In Molien v. Kaiser Foundation Hospitals, the California Supreme Court recognized that the interest in freedom from negligent infliction of mental distress is a protectable interest, and that an accompanying physical injury need not exist in order to recover damages. The author presents a discussion of the history and policies behind the right to recover from negligently inflicted emotional distress. The author also discusses and analyzes the court's opinion in Molien and agrees with the court that the fears of opening the floodgate of litigation which before Molien precluded recovery, was arbitrary. Finally, the author concludes that the holding is part of a natural evolution in the area of negligently inflicted emotional distress, and discusses its probable impact.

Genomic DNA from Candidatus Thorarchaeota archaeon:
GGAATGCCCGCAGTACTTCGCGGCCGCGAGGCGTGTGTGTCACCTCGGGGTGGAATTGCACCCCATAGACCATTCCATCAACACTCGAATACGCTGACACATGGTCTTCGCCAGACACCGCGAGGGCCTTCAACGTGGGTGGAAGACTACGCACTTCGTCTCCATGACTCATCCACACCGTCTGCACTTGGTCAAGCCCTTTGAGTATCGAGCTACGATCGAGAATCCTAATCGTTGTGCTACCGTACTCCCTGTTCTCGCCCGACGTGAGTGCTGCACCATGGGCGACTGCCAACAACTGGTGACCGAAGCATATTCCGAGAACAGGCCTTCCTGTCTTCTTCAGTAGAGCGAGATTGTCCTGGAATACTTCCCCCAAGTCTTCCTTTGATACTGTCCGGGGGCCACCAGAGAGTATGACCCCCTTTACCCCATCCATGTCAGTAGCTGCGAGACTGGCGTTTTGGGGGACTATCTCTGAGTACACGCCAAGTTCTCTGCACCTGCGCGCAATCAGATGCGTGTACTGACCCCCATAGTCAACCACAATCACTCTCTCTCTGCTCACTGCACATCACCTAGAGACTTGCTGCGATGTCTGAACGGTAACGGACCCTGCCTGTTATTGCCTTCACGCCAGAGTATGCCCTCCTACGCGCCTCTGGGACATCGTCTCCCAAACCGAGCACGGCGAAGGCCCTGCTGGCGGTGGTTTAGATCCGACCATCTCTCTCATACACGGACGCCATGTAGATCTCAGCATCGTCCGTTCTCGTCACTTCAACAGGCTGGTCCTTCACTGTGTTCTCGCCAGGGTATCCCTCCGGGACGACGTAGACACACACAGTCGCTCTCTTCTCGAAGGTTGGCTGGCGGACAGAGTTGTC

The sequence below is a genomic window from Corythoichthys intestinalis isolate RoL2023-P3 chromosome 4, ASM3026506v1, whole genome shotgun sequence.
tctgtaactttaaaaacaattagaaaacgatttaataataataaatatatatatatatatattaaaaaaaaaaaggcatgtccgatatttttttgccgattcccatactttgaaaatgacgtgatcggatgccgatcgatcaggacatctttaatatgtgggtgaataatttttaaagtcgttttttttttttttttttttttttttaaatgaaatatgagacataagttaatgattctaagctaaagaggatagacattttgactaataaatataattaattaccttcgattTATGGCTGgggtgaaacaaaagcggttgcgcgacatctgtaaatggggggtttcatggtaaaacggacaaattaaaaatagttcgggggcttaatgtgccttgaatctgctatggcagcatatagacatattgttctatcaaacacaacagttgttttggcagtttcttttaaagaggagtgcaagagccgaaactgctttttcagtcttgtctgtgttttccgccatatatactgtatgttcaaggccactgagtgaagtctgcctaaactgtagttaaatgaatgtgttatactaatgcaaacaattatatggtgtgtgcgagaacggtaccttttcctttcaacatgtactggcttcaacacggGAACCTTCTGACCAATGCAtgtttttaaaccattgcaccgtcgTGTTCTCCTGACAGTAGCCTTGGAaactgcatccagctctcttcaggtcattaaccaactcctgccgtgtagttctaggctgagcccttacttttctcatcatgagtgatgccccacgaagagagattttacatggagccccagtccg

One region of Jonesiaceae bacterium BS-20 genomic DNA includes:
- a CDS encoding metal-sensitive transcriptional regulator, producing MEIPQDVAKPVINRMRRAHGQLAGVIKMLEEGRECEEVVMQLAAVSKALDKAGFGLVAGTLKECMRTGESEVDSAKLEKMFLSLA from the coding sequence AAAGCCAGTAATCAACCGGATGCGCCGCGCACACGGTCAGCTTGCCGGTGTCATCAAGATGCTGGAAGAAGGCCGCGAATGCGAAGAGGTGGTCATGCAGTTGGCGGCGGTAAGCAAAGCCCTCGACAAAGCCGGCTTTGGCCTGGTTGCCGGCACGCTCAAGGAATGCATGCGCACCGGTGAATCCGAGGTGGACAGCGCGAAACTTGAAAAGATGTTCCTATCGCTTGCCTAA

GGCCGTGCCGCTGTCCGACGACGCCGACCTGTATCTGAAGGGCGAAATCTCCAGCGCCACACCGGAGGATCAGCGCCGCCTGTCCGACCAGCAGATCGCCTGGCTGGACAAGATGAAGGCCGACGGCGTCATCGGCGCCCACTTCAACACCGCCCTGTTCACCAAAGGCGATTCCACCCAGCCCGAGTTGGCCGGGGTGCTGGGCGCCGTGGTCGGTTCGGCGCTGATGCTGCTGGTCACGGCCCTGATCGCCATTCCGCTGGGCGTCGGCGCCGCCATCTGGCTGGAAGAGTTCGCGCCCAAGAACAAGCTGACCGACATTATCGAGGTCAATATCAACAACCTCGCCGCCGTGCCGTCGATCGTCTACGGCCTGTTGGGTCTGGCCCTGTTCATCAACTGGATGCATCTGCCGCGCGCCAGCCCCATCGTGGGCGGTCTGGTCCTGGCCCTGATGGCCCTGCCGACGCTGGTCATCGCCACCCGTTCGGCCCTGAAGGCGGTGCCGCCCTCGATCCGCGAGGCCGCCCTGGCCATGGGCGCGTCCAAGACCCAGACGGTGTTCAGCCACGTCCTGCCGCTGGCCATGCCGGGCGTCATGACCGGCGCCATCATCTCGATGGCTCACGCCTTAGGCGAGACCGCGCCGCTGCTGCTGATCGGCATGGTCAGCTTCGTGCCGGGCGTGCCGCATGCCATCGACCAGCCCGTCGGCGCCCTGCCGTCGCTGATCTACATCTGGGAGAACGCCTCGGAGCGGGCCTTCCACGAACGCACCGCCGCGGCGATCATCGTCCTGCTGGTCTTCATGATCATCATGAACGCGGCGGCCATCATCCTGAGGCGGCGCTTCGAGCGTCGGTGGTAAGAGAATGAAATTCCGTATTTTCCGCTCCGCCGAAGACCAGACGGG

Michael P. Messina
Molien v. Kaiser Foundation Hospitals: Negligent Infliction of Emotional Distress,
8 Pepp. L. Rev.
Available at: http://digitalcommons.pepperdine.edu/plr/vol8/iss3/6